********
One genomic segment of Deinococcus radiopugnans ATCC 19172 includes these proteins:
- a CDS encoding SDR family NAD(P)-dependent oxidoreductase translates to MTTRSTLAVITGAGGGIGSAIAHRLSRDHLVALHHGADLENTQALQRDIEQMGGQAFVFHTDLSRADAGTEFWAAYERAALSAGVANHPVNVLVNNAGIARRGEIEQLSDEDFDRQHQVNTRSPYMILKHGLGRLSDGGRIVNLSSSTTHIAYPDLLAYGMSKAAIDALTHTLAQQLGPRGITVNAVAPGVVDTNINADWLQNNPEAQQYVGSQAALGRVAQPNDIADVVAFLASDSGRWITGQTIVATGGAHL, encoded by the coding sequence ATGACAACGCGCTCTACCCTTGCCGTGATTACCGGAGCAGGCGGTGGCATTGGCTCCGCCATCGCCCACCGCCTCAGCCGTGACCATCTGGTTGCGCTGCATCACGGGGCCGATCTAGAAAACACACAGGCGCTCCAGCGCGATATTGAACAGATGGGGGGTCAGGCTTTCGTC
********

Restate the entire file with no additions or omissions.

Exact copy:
One genomic segment of Deinococcus radiopugnans ATCC 19172 includes these proteins:
- a CDS encoding SDR family NAD(P)-dependent oxidoreductase translates to MTTRSTLAVITGAGGGIGSAIAHRLSRDHLVALHHGADLENTQALQRDIEQMGGQAFVFHTDLSRADAGTEFWAAYERAALSAGVANHPVNVLVNNAGIARRGEIEQLSDEDFDRQHQVNTRSPYMILKHGLGRLSDGGRIVNLSSSTTHIAYPDLLAYGMSKAAIDALTHTLAQQLGPRGITVNAVAPGVVDTNINADWLQNNPEAQQYVGSQAALGRVAQPNDIADVVAFLASDSGRWITGQTIVATGGAHL, encoded by the coding sequence ATGACAACGCGCTCTACCCTTGCCGTGATTACCGGAGCAGGCGGTGGCATTGGCTCCGCCATCGCCCACCGCCTCAGCCGTGACCATCTGGTTGCGCTGCATCACGGGGCCGATCTAGAAAACACACAGGCGCTCCAGCGCGATATTGAACAGATGGGGGGTCAGGCTTTCGTC